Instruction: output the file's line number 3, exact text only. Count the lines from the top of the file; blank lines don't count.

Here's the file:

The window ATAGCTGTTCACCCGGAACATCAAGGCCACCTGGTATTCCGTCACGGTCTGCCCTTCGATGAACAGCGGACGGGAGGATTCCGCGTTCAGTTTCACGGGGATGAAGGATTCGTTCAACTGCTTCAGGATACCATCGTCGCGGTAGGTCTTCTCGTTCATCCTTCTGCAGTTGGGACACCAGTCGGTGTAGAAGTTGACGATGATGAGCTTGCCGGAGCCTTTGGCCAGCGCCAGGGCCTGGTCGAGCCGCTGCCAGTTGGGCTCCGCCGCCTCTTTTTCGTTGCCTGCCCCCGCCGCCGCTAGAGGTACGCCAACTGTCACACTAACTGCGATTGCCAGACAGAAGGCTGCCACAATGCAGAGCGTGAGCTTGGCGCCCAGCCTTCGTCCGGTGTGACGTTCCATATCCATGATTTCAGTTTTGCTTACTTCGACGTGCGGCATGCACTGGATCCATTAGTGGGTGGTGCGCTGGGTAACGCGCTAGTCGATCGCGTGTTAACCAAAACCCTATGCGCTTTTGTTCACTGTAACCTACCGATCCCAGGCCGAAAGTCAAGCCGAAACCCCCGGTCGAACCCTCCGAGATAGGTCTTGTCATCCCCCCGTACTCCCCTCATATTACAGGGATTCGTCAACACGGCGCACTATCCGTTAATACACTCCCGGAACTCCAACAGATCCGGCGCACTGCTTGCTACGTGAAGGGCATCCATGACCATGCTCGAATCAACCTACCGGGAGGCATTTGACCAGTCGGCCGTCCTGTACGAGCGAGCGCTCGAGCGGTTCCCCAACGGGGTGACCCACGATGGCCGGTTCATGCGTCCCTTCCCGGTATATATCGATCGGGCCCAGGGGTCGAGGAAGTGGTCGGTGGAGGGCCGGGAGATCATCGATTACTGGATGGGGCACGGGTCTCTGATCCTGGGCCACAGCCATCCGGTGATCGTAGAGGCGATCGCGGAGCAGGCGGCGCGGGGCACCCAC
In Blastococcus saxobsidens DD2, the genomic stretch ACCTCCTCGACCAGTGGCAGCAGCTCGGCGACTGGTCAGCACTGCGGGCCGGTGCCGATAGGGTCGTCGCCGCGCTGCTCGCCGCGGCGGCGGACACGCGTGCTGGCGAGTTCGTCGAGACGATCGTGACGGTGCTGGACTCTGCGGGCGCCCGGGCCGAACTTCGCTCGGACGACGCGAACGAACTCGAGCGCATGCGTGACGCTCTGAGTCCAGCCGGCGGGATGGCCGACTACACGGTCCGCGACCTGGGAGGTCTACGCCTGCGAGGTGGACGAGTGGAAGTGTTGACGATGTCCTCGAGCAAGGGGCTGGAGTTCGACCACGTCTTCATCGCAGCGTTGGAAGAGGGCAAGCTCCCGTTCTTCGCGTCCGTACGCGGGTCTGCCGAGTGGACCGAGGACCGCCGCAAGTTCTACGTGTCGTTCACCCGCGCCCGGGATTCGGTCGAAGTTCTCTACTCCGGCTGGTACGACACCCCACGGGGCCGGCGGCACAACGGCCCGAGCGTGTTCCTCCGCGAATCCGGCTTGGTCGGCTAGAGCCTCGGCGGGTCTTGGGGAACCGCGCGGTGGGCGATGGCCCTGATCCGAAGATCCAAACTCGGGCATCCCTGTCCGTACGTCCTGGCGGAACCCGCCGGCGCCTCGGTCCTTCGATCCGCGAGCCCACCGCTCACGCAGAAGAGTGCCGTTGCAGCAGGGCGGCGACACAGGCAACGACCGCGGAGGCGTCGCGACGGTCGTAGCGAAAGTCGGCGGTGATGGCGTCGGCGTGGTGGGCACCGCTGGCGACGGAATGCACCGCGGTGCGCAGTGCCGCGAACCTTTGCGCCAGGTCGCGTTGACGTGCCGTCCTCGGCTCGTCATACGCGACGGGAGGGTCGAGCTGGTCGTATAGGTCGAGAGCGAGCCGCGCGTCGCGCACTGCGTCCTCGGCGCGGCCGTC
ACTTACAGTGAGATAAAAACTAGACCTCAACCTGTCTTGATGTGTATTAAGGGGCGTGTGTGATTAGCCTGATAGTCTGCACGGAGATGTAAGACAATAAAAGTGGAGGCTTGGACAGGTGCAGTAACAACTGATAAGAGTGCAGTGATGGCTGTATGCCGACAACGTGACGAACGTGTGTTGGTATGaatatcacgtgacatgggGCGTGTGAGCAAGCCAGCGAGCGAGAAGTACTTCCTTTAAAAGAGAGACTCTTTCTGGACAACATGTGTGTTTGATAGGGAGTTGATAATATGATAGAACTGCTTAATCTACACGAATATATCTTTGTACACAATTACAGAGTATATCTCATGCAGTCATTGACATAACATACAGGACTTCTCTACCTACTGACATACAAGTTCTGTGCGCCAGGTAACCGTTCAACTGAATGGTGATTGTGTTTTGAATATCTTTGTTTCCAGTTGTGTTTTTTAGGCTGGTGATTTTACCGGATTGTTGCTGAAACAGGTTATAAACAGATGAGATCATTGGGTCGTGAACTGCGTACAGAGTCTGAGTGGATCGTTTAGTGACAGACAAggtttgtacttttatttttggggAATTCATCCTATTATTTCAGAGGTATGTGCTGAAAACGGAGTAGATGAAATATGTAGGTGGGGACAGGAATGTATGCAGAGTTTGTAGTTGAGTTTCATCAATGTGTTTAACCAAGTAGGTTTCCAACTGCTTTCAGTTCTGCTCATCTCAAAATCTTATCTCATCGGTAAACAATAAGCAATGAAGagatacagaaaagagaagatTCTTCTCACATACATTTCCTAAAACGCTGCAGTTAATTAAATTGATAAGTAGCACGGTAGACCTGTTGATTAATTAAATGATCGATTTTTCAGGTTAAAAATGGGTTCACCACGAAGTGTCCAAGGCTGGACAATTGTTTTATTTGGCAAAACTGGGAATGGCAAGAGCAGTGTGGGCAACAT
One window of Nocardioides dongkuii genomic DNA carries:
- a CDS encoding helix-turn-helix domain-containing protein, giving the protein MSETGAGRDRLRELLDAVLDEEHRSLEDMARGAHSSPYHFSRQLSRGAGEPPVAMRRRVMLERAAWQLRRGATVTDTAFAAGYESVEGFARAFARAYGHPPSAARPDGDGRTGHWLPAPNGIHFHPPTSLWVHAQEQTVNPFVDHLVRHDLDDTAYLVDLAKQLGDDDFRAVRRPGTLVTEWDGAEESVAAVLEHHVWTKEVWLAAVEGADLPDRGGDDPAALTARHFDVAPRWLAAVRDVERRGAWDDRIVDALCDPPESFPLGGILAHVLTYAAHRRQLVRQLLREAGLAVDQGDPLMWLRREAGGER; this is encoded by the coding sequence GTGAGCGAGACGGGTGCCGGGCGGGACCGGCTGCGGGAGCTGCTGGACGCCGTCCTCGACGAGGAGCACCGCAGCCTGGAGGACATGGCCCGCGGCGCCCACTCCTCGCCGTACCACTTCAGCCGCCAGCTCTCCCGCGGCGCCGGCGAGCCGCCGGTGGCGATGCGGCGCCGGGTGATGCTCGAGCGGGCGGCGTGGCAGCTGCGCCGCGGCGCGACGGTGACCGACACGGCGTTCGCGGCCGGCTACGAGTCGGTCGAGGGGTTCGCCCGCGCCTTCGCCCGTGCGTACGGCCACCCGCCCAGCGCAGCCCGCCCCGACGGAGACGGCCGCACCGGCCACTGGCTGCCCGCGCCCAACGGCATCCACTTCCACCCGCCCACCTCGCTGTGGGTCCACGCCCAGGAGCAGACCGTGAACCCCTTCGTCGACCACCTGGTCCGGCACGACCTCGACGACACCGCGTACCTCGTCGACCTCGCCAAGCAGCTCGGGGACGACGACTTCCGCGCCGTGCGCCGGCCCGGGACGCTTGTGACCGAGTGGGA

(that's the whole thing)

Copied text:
ACTTACAGTGAGATAAAAACTAGACCTCAACCTGTCTTGATGTGTATTAAGGGGCGTGTGTGATTAGCCTGATAGTCTGCACGGAGATGTAAGACAATAAAAGTGGAGGCTTGGACAGGTGCAGTAACAACTGATAAGAGTGCAGTGATGGCTGTATGCCGACAACGTGACGAACGTGTGTTGGTATGaatatcacgtgacatgggGCGTGTGAGCAAGCCAGCGAGCGAGAAGTACTTCCTTTAAAAGAGAGACTCTTTCTGGACAACATGTGTGTTTGATAGGGAGTTGATAATATGATAGAACTGCTTAATCTACACGAATATATCTTTGTACACAATTACAGAGTATATCTCATGCAGTCATTGACATAACATACAGGACTTCTCTACCTACTGACATACAAGTTCTGTGCGCCAGGTAACCGTTCAACTGAATGGTGATTGTGTTTTGAATATCTTTGTTTCCAGTTGTGTTTTTTAGGCTGGTGATTTTACCGGATTGTTGCTGAAACAGGTTATAAACAGATGAGATCATTGGGTCGTGAACTGCGTACAGAGTCTGAGTGGATCGTTTAGTGACAGACAAggtttgtacttttatttttggggAATTCATCCTATTATTTCAGAGGTATGTGCTGAAAACGGAGTAGATGAAATATGTAGGTGGGGACAGGAATGTATGCAGAGTTTGTAGTTGAGTTTCATCAATGTGTTTAACCAAGTAGGTTTCCAACTGCTTTCAGTTCTGCTCATCTCAAAATCTTATCTCATCGGTAAACAATAAGCAATGAAGagatacagaaaagagaagatTCTTCTCACATACATTTCCTAAAACGCTGCAGTTAATTAAATTGATAAGTAGCACGGTAGACCTGTTGATTAATTAAATGATCGATTTTTCAGGTTAAAAATGGGTTCACCACGAAGTGTCCAAGGCTGGACAATTGTTTTATTTGGCAAAACTGGGAATGGCAAGAGCAGTGTGGGCAACAT